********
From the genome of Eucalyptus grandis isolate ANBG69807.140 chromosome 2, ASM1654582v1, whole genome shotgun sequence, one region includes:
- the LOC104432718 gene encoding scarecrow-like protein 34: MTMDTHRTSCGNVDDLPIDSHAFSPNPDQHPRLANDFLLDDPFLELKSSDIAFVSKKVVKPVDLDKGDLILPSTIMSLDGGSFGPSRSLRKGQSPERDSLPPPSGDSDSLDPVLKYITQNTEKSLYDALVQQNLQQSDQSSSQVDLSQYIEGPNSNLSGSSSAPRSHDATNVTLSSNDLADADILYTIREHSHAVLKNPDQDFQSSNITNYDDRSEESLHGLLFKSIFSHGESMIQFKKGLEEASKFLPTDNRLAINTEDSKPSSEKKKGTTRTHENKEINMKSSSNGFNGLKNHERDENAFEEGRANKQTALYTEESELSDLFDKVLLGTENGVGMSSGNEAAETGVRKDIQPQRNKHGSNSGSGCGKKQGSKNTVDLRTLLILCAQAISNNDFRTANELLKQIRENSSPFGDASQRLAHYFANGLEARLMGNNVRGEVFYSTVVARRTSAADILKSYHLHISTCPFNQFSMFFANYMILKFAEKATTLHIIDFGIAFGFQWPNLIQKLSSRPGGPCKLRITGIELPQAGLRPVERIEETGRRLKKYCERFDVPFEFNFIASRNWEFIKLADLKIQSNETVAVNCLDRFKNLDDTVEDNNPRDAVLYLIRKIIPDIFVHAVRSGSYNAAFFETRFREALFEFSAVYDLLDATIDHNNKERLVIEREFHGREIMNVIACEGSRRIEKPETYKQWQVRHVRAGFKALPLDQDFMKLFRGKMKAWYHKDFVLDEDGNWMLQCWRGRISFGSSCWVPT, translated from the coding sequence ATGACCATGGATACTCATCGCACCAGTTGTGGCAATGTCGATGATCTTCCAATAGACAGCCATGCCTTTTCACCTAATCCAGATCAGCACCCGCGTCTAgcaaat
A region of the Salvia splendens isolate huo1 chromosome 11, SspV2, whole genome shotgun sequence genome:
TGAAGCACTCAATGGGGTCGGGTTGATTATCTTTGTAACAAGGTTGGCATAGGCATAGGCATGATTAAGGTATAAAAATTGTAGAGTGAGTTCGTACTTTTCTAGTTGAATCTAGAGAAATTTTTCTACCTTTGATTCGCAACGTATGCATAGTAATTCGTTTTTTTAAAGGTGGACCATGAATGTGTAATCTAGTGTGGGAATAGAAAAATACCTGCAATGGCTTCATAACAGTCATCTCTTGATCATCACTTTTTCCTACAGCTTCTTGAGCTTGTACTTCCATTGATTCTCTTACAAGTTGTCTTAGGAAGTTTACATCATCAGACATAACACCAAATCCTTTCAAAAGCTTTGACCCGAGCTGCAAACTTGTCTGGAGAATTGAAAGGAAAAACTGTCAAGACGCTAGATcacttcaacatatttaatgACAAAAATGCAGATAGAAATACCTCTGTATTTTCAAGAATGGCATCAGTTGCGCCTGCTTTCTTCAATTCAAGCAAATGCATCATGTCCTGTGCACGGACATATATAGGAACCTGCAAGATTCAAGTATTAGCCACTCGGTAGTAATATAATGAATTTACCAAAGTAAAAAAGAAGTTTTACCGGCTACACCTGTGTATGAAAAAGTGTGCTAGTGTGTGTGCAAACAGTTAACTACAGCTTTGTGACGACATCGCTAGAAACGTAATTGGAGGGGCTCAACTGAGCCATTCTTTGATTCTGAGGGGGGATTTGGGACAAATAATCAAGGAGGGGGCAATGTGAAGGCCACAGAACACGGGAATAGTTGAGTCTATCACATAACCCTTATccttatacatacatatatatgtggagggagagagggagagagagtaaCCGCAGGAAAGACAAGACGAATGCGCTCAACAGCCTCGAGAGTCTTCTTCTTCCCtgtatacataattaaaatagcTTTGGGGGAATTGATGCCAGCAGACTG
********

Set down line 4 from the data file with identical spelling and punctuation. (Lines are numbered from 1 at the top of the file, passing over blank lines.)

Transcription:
TGAAGCACTCAATGGGGTCGGGTTGATTATCTTTGTAACAAGGTTGGCATAGGCATAGGCATGATTAAGGTATAAAAATTGTAGAGTGAGTTCGTACTTTTCTAGTTGAATCTAGAGAAATTTTTCTACCTTTGATTCGCAACGTATGCATAGTAATTCGTTTTTTTAAAGGTGGACCATGAATGTGTAATCTAGTGTGGGAATAGAAAAATACCTGCAATGGCTTCATAACAGTCATCTCTTGATCATCACTTTTTCCTACAGCTTCTTGAGCTTGTACTTCCATTGATTCTCTTACAAGTTGTCTTAGGAAGTTTACATCATCAGACATAACACCAAATCCTTTCAAAAGCTTTGACCCGAGCTGCAAACTTGTCTGGAGAATTGAAAGGAAAAACTGTCAAGACGCTAGATcacttcaacatatttaatgACAAAAATGCAGATAGAAATACCTCTGTATTTTCAAGAATGGCATCAGTTGCGCCTGCTTTCTTCAATTCAAGCAAATGCATCATGTCCTGTGCACGGACATATATAGGAACCTGCAAGATTCAAGTATTAGCCACTCGGTAGTAATATAATGAATTTACCAAAGTAAAAAAGAAGTTTTACCGGCTACACCTGTGTATGAAAAAGTGTGCTAGTGTGTGTGCAAACAGTTAACTACAGCTTTGTGACGACATCGCTAGAAACGTAATTGGAGGGGCTCAACTGAGCCATTCTTTGATTCTGAGGGGGGATTTGGGACAAATAATCAAGGAGGGGGCAATGTGAAGGCCACAGAACACGGGAATAGTTGAGTCTATCACATAACCCTTATccttatacatacatatatatgtggagggagagagggagagagagtaaCCGCAGGAAAGACAAGACGAATGCGCTCAACAGCCTCGAGAGTCTTCTTCTTCCCtgtatacataattaaaatagcTTTGGGGGAATTGATGCCAGCAGACTG